There are family memories of history and life events long before I was born. They were related to me by my parents long years ago, in days of youth when I could better understand.
My mother was born into a family whose geneology is recorded from 1727 to 1927 in various towns and cities of Austrian Galicia, a part of Poland prior to its 1918 independence.
Over the course of those 200 years, every male in our family were hassidim of the Belzer sect. The family tree noting their names and places of birth was created in Lwow in 1927 to commemorate 200 years of our family’s rabbinic dynasty.
It hangs on a central wall of my home.
Sadly, both of my mother’s parents died six months apart from one another when my mother was only ten years old. She, her sister and two younger brothers were orphaned.
Her mother’s sister and husband were a childless couple, an extremely wealthy couple, who took the four small orphans into their home and raised them as their children.
The home was quite large. I can still remember it from my many childhood visits. It had 6 bedrooms, 3 kitchens (one for dairy, one for meat and one for Pesach), two large salons with pianos, a magnificent garden of pear trees, apple trees, peach trees, cherry trees from which brandy was made, called Wisniak, plum trees for making marmalade and another brandy called Slivovitz, and grape vines producing white grapes, a small pool for birds to drink from, and beds of roses of various colors.
The family staff consisted of Pola, the pastry cook who had worked in the palace of Emperor Franz Josef of the Austro-Hungarian Empire, and who was also the chef producing mouth-watering dishes.
There was Josef the chauffeur and gardener, Antoinette the French seamstress, and Julia, the Polish launderess who would yell at us children with “psiakrew”, a not-very-nice Polish curse.
The family’s wealth was derived from their large leather factory which produced animal hides for the renowned Czech shoe company, Bata, and which had branches in several European and American cities.
My mother’s childhood, though very much saddened by the death of both parents within six months, was a comfortable one. She was sent to university at the age of eighteen and studied oratory and literature.
After that, I know very little of her life until she met and married my father when she was 25 and he was 30.
Unlike my mother’s family, my father was born in a small shtetl village in Czarist Russia in the province of Grodno Gubernia, now part of Belarus.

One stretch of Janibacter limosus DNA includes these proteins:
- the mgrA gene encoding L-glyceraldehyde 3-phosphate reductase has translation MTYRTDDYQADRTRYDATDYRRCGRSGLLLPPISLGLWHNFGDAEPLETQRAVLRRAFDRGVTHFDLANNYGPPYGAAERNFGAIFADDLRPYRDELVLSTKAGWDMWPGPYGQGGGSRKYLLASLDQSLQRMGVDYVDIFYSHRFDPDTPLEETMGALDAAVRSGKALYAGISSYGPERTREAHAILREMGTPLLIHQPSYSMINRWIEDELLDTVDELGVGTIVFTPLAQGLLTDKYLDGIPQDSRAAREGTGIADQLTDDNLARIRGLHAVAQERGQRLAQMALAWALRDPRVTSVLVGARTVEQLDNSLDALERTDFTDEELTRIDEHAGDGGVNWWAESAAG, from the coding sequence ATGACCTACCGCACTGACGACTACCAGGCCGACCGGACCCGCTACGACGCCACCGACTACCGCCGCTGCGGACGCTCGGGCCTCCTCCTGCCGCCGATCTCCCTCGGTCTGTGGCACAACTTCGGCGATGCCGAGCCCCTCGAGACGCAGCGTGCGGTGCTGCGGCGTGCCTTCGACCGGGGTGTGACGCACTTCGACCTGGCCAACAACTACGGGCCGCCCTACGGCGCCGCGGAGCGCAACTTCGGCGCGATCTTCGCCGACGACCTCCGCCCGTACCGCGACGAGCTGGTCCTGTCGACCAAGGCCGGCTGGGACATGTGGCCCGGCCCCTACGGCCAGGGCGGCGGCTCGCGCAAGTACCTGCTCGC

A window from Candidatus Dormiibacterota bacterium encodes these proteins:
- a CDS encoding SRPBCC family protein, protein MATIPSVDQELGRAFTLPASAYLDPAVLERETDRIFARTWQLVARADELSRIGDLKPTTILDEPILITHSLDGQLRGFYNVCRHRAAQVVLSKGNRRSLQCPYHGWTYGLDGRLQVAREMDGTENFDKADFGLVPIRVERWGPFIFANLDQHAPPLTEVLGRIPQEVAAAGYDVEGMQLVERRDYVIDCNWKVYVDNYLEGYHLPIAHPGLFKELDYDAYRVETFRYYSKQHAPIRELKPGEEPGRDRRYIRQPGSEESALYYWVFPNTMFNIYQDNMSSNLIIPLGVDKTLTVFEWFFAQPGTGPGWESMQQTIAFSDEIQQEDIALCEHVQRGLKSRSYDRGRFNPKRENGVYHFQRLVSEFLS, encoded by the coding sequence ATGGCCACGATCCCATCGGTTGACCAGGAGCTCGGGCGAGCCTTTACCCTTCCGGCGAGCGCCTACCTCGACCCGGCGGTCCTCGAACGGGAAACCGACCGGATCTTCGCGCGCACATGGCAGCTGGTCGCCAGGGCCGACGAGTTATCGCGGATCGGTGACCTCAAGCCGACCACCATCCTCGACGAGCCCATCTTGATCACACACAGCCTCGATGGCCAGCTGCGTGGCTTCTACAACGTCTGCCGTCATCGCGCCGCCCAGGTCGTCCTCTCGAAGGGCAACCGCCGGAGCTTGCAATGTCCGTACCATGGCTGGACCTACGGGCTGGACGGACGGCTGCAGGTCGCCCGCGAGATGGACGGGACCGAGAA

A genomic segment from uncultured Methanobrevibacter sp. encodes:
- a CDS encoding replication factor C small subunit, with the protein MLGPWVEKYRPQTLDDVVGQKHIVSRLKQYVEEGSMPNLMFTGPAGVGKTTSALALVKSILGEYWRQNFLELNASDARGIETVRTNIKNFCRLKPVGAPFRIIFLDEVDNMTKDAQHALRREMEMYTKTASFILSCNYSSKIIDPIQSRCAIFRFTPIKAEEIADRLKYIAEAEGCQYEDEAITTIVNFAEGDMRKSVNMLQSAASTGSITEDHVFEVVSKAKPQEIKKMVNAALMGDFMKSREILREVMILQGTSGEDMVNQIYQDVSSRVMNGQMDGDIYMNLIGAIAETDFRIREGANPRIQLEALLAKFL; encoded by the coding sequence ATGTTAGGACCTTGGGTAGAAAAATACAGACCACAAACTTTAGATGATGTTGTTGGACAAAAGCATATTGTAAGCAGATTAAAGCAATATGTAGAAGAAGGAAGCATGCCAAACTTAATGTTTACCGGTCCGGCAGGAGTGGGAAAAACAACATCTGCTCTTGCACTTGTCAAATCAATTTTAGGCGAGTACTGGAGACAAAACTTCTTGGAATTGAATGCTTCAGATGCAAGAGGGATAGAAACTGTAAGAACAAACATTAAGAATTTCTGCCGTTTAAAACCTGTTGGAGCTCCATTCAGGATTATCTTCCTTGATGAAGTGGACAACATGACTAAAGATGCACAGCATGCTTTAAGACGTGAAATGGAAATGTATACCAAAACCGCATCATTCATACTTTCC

He and his brother and four sisters lived with their parents in an Orthodox home. At the age of 5, my father went to cheder and learned how to read the prayers in Hebrew. From age 13 until he died in 1980 he prayed every morning. I can still see him putting on his tefillin and swaying back and forth as he recited his daily prayers.
Every year on Yom Kippur he was called up to chant maftir Jonah. He knew the words by heart.
When his younger brother entered a medical school, my father went to work in order to earn enough money to pay his brother’s tuition. Only when his brother was graduated from medical school and began working as a hospital doctor did my father pay attention to his own education. He went to law school and became a practicing lawyer.
The devotion of brothers and sisters in my father’s family, and total devotion to their widowed father, was legendary. Quite different from petty jealousies that often erupted in my mother’s family.
The aunt and uncle who took her in as an orphaned child, were not happy when my mother informed them that she and my father were going to be married. The Austrian “upper class” disliked her marriage to a Litvak, son of a poor Orthodox Yiddish-speaking family.
In spite of their opposition, my father and mother married and loved and honored one another for 49 years until his death.
My mother succeeded him by twelve years. Her mind was very clear and at age 80 she went back to the university and studied classes in Hebrew Bible, concentrating on the books of the prophets.
She was a very gifted and creative woman who had a skill in writing short stories and poems.
She lived until the age of 86, still remembering events of her childhood years and sharing them with my brother and me.
And I, at age 85, continue to share the memories with my children and my adult grandchildren.
Hopefully the memories will be passed along to a new generation. Memories of love and devotion.